The Blanket

Political Intimidation

Anthony McIntyre • 14/8/2002

Martin McGuinness has called on those who carried out or supported the type of actions that led to the death of David Caldwell to stop ‘skulking’ behind the names of anti-agreement republican bodies and stand up and be counted. Interestingly, however, he described those republicans who oppose the Good Friday Agreement but who do not support armed struggle as having ‘quite a legitimate point of view’. On this point he would sound authentic if his own party would desist from picketing the homes of those who speak out against killings on our streets and would also refrain from despatching the thought police to the same homes in a bid to intimidate critics who call for public community inquiries into such killings.

The 32 County Sovereignty Movement, much opposed to the pickets staged by Martin McGuinness’s party against independent Provisional republicans who neither skulked nor supported armed struggle but who raised their heads above the parapet to speak out against the October 2000 murder of Real IRA volunteer Joe O’Connor, have swerved wildly in their own lane. On Monday evening of last week the group assembled a crowd of 50 people at the home of Denis Bradley, the vice chairperson of the policing board. He was not at home but his daughter was. Like Sinn Fein of two years ago in Ballymurphy the absence of the prime target of their wrath was no deterrent to continuing with intimidation.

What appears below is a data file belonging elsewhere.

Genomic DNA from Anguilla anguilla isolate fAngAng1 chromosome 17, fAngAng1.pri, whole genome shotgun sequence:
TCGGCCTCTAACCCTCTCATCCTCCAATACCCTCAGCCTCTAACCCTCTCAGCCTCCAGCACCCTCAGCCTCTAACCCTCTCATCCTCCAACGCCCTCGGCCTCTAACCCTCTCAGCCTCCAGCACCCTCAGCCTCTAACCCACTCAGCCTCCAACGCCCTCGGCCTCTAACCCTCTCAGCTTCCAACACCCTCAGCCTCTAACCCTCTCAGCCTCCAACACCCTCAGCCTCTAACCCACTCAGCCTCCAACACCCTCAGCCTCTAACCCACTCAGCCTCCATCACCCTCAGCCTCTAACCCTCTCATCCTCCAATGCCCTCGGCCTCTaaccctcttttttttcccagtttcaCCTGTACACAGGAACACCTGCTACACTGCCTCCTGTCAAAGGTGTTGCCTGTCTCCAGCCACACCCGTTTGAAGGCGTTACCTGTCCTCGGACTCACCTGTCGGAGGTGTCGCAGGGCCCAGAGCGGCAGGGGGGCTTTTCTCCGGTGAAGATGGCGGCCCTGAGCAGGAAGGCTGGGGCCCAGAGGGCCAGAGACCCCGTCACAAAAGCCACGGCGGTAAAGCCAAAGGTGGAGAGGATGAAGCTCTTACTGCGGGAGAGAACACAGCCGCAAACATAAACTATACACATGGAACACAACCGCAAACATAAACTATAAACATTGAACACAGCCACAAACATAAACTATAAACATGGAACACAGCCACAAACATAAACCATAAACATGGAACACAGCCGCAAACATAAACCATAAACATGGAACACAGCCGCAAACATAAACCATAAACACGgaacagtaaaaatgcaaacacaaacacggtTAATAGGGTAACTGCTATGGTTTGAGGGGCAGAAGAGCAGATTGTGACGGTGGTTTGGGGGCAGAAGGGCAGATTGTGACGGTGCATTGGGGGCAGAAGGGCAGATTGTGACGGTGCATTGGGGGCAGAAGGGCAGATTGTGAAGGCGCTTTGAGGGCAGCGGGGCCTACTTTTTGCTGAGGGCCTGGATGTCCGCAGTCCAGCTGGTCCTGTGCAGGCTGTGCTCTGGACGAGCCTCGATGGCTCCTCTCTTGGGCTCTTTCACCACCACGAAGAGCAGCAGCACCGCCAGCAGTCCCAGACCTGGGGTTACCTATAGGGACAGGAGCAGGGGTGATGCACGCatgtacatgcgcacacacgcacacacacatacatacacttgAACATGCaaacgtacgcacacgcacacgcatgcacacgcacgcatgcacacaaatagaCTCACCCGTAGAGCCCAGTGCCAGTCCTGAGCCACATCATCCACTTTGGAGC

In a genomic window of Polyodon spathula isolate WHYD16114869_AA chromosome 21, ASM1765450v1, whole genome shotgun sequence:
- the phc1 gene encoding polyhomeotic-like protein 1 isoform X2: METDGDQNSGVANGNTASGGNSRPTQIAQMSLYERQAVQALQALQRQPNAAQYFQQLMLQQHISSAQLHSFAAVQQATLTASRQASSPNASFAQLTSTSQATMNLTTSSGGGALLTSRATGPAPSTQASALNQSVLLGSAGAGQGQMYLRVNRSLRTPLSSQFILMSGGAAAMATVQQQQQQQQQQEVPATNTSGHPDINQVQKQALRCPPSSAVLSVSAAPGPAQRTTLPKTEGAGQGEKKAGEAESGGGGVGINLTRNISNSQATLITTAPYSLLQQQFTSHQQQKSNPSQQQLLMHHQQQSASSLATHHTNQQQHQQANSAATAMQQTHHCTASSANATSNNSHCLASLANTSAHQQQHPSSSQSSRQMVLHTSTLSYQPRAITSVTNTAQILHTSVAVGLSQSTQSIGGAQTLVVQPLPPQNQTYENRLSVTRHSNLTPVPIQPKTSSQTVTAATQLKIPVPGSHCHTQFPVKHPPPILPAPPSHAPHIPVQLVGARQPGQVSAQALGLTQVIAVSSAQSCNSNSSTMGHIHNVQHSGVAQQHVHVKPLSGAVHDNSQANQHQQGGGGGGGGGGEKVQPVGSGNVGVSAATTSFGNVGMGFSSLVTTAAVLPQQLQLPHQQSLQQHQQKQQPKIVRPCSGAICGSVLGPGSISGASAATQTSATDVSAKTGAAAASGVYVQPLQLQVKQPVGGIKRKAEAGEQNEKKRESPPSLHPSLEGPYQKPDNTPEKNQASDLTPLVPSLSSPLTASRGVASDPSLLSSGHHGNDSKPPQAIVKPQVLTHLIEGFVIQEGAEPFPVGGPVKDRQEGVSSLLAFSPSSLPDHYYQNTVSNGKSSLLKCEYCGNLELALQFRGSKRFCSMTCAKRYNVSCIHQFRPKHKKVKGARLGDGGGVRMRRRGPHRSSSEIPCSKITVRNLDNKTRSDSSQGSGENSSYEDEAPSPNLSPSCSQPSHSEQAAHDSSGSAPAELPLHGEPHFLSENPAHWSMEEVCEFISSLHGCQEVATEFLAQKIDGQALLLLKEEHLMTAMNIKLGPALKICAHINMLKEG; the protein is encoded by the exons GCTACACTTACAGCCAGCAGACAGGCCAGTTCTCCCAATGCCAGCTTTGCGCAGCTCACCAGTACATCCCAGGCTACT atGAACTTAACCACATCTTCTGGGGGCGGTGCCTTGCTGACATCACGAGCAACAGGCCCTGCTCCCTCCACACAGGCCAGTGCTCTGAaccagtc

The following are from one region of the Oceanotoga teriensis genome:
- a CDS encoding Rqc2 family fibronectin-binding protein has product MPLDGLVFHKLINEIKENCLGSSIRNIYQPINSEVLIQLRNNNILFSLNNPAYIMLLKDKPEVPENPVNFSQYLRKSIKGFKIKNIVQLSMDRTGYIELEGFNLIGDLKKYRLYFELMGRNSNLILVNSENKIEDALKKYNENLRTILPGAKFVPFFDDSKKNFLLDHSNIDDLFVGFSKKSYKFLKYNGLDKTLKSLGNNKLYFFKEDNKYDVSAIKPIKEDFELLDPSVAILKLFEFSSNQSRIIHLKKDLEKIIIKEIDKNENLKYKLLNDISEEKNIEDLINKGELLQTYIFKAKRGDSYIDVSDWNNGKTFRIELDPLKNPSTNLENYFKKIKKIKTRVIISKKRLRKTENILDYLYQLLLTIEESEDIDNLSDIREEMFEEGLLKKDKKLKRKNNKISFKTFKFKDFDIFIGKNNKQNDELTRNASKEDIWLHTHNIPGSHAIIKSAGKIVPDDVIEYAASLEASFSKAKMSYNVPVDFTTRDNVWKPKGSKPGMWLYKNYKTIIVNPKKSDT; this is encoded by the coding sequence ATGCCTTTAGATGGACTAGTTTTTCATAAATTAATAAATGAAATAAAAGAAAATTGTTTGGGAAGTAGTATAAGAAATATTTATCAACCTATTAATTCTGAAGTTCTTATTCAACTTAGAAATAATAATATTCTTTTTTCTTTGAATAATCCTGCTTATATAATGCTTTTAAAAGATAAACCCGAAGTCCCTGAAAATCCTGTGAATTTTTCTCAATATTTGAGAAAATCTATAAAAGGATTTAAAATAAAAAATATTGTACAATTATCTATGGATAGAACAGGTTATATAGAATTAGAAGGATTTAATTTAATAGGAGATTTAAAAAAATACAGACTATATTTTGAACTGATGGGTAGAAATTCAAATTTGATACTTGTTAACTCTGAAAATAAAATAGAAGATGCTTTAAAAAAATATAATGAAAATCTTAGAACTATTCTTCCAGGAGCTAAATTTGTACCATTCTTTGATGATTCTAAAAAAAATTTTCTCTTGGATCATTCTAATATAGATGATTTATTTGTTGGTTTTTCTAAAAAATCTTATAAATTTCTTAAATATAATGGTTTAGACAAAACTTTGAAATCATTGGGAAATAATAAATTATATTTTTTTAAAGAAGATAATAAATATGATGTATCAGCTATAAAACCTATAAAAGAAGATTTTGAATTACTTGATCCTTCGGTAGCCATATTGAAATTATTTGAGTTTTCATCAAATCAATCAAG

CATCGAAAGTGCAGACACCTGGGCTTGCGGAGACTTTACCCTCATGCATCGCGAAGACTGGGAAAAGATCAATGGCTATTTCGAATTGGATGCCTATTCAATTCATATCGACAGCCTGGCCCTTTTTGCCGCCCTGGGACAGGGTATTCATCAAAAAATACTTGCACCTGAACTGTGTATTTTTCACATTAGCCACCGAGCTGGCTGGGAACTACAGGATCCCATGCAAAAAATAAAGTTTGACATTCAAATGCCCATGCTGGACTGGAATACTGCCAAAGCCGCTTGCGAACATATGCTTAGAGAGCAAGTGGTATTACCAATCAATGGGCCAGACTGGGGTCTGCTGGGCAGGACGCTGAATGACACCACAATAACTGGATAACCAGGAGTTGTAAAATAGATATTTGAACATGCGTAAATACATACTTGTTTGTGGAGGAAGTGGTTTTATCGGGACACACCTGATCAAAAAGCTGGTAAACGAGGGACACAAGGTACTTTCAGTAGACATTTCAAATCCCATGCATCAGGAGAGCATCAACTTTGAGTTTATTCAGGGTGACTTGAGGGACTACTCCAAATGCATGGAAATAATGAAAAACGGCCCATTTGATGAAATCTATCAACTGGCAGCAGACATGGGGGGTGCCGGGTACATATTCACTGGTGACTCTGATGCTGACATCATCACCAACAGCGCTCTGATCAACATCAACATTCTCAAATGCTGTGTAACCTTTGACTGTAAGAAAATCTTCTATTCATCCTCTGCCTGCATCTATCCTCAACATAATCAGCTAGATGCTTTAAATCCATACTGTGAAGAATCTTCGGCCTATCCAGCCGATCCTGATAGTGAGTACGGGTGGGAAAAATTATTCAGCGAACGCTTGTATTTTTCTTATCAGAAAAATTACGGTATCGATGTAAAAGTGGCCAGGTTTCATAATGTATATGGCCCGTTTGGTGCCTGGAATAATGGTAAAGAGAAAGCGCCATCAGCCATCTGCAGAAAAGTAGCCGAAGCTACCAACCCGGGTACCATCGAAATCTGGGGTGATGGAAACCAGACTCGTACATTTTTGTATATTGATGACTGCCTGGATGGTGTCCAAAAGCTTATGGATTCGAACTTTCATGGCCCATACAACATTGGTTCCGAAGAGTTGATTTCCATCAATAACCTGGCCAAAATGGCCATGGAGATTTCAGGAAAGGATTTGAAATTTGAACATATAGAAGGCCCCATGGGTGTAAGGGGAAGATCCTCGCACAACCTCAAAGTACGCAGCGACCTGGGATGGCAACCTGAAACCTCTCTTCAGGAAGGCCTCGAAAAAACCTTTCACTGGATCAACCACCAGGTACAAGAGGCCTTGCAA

The protest at the home of Denis Bradley came shortly after RUC members had raided and damaged homes of a number of local republicans in the wake of the killing of David Caldwell a civilian who had picked up a booby trapped lunch box. According to one member of the 32 County Sovereignty Movement ‘the RUC over a three day period booted doors in and wrecked houses, yet Denis Bradley never spoke out against it.’